Addiction is something that can be difficult to notice at first glance. When someone in our lives is going down a difficult path or shows addictive behaviors, our minds have a funny way of ignoring or deflecting the warning signs until it’s a little too late.
It’s important to be vigilant when a loved one is experiencing problems with substance abuse, though. It’s also crucial to know addictive behaviors to keep ourselves in check when we’re exhibiting warning signs.
We’re going to look at some signs of addiction today, giving you a little insight into what to look out for. Hopefully, the information below can help you inform your decisions on moving forward in getting help for yourself or a loved one.
1. Notable Increase in Use
The first of five examples of addictive behaviors to look for is an increase in the use of a person’s substance of choice.
This might be an obvious one, but it’s something that we tend to brush off when we see it. Maybe someone is drinking a significant amount more than they usually do at the family gathering.
Maybe you have a friend who you know uses drugs and does so at a particular time of day. They’ve gone a little longer at that time, and you notice that the trend continues.
It can be tough to know when someone is using more than normal, though, because it’s not always something they advertise to the people around them. That said, socially acceptable drug and alcohol use is visible, and it’s something to make a note of when you see it increasing.
Another indicator of addiction is impulsivity related to the drug of choice or drugs in general.
When a person can’t resist the use of something, even when it’s against their better judgment, that might be a sign of addiction. For example, maybe you have a friend who you suspect of being an alcoholic.
The two of you have talked all day about this friend’s daughter’s soccer game scheduled to take place that evening. You’ve agreed to go, and you’re looking forward to spending the time together.
Another friend suggests that the two of you go out to the bar after work, just an hour or so before the game. Your friend accepts right away, even though the two of you had talked once about how they might have a drinking problem.
The same thing happens at all other opportunities to have a drink. When someone cannot refuse an offer to use a drug and makes an effort to use it at the drop of a hat, they might be dealing with addiction.
3. Change of Priorities
Some of the things that people do when they’re addicted aren’t as easy to notice.
One of those less visible changes is a distinct shift in the person’s priorities. Responsibilities that the person once had might start to crumble and give way to their addiction.
Naturally, these changes aren’t things to be proud of, and your friend or loved one won’t try to talk about them. Maybe they stop picking their kid up from school on time, or they’re not home for family dinner like they used to be.
Further, their sleep might not be adequate anymore, or they might not make time to practice the guitar, which they once loved. When these things start to shift around, there tends to be a good reason for it.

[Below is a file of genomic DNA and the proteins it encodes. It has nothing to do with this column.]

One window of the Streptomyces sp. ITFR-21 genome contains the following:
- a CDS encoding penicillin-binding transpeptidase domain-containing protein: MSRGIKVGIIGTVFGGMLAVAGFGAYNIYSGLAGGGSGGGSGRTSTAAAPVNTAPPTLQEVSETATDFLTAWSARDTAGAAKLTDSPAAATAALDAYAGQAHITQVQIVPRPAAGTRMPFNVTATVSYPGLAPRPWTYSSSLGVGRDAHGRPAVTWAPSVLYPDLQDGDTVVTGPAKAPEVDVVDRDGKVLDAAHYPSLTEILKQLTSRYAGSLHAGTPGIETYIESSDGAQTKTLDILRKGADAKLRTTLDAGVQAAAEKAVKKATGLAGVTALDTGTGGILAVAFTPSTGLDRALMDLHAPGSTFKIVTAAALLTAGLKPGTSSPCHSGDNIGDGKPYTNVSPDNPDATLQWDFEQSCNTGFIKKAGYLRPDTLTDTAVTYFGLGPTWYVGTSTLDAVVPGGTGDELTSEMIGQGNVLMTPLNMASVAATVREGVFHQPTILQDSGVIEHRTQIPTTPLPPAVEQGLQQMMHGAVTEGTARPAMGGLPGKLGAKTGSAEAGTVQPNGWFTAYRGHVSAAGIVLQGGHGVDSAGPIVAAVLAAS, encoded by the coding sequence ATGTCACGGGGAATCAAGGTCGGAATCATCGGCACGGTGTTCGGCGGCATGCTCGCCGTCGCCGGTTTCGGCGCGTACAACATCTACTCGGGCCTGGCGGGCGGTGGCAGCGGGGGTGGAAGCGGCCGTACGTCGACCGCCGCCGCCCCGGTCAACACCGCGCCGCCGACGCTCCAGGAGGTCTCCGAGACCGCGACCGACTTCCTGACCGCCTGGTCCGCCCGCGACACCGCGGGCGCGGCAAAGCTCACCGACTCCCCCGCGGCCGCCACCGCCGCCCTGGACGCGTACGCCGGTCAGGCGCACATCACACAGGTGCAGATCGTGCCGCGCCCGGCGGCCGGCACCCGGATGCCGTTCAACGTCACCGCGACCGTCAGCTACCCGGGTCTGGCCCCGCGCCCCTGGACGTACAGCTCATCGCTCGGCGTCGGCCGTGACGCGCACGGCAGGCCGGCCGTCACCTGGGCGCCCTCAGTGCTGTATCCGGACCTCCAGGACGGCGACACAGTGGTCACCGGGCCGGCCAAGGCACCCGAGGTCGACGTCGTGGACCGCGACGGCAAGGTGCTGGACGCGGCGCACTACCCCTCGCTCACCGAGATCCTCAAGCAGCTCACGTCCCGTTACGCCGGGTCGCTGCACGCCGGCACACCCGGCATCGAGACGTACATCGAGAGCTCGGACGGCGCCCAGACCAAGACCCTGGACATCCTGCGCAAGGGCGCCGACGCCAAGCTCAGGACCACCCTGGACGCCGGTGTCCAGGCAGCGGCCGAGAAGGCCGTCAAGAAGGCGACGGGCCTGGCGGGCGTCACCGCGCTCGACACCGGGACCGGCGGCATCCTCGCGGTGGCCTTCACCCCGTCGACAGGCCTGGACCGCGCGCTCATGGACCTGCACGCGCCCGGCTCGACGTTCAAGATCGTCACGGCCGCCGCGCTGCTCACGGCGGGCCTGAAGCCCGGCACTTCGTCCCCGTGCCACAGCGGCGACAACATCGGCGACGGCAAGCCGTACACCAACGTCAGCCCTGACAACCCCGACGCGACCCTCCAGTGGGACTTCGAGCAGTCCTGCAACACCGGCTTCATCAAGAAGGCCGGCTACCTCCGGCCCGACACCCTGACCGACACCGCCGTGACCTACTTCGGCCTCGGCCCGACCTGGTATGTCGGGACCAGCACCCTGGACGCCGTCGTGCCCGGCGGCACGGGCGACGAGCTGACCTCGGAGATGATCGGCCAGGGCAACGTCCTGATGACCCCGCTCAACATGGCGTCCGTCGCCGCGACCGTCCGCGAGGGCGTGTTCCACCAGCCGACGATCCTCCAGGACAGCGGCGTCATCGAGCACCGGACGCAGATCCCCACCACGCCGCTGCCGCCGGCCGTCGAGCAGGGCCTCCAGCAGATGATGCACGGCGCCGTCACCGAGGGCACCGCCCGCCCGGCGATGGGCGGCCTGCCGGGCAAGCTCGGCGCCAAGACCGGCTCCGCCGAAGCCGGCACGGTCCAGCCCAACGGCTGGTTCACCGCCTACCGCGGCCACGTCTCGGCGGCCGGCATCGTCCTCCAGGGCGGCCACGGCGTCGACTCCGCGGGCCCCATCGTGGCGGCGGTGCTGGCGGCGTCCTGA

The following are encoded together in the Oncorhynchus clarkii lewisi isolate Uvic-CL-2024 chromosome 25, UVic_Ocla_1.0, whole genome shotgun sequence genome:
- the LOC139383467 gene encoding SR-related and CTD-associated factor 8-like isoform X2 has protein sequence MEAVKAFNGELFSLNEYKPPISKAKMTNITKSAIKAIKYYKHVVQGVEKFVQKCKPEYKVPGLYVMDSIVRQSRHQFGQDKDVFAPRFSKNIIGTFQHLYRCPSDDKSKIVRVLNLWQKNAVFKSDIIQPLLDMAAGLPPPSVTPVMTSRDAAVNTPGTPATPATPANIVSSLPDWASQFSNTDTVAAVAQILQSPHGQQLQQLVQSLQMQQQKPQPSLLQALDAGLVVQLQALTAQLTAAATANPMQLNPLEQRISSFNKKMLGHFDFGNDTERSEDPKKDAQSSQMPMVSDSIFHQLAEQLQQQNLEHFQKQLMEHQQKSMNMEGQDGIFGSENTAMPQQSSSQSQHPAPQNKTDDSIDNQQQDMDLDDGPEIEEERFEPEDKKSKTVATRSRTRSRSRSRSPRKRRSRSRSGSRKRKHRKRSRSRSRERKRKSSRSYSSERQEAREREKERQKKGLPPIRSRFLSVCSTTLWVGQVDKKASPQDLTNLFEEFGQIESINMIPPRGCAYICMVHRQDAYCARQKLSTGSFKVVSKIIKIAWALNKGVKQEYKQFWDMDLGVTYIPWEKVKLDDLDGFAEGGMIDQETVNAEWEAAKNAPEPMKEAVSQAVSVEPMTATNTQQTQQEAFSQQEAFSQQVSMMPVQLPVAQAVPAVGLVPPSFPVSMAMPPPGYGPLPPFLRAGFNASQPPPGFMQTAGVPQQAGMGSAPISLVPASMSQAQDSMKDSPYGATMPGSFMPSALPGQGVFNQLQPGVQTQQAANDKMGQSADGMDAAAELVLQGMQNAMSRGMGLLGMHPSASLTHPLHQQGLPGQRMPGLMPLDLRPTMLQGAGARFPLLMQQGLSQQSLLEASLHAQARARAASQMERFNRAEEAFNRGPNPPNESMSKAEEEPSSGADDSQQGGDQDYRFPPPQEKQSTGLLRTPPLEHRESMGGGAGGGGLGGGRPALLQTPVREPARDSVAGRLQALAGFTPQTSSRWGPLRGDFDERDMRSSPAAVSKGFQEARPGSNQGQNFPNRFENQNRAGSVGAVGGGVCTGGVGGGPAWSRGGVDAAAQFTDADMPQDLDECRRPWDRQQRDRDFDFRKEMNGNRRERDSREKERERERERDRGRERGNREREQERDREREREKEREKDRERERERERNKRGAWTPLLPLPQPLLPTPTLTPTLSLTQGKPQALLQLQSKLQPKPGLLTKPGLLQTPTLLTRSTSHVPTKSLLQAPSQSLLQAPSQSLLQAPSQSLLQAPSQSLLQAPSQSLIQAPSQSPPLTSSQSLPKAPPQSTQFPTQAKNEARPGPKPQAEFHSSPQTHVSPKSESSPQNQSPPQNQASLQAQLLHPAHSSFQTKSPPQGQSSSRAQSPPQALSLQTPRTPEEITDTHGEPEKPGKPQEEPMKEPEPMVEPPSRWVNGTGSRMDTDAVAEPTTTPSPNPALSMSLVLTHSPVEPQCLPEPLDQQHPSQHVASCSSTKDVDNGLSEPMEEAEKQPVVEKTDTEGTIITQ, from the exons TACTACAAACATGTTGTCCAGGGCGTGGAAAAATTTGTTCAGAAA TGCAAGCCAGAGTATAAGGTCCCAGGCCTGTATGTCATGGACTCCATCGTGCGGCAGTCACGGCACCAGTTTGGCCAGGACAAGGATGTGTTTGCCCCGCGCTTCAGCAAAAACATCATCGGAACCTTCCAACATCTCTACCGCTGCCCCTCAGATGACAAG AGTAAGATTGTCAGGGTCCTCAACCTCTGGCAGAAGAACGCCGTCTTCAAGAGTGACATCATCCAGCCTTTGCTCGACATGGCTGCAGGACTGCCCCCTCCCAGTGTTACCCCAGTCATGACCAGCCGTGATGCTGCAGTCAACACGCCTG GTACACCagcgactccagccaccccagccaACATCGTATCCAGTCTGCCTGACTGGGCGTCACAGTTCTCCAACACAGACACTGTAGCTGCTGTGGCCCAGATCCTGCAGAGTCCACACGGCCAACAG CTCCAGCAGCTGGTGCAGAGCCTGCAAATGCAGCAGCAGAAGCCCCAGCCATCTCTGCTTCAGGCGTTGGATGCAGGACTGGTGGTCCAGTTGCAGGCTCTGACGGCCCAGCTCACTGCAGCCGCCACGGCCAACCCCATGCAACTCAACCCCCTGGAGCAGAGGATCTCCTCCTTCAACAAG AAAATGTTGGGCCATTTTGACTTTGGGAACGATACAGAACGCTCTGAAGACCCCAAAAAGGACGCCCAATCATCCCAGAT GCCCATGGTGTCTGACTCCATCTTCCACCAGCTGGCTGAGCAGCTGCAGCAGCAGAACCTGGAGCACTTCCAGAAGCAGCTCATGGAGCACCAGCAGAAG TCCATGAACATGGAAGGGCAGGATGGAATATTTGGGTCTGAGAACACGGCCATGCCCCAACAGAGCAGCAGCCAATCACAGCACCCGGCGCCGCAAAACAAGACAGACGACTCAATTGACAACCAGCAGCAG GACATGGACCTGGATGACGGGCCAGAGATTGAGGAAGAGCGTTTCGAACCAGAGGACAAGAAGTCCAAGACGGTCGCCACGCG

Individual instances are hard to notice, but you can tell when a person puts something above all of what used to be their top priorities. After a while, it will become evident that drug addiction lies at the top of the list, usually when other indications start to manifest.
The best thing to do is ask a person what’s going on that is causing these changes. You don’t have to accuse or snoop, but ask a simple question and note that you’ve seen some unusual changes.
4. Regular Lying
When you ask that harmless question, you might find that you’re being lied to. Lying is a huge problem when it comes to addictive behaviors.
This is another thing that some people do when they’re facing addiction. It’s important to note that addiction will make people do many things they wouldn’t otherwise do.
While individual choice always exists in these situations, we have to be aware that those addicted have their choice constricted a great deal. The sober mind might have an easy time saying or doing things that a person facing addiction would struggle to do.
Therefore, it’s good to have an attitude of some compassion when you’re facing someone in the grips of addiction. They might lie to you to get some money. You thought the money would go toward something important, only to determine that the cash was spent on drugs.
There might be other lies, too. Maybe you made plans, and they give you an excuse to get out of the plans that don’t add up. Maybe they’re just shady around you now, never giving you a clear answer on one thing or another.
While it hurts a good deal to be lied to like this, note that the person isn’t in their normal mind. They’re pushed, pulled, and blinded by a formidable foe.
5. Detachment and Isolation
After the responsibilities and social relationships have gone, the person might start to withdraw into their new life.
The old way of doing things might not fit at all with their drug use. They might have new friends to use the drug with, or they might just shut everyone else out and spend more time alone.
In any case, some degree of isolation and withdrawal from their normal life might occur. These are all signs that the person is struggling and may need the help of a recovery center.
Are You Seeing Addictive Behaviors?
Whoever is displaying addictive behaviors, you must try to get them to help if you can. Talking with a professional is a great way to start the recovery journey and explore your next steps.
We’re here to help. Contact us for more insight into addiction treatment, signs of addiction, how addiction is treated, and more.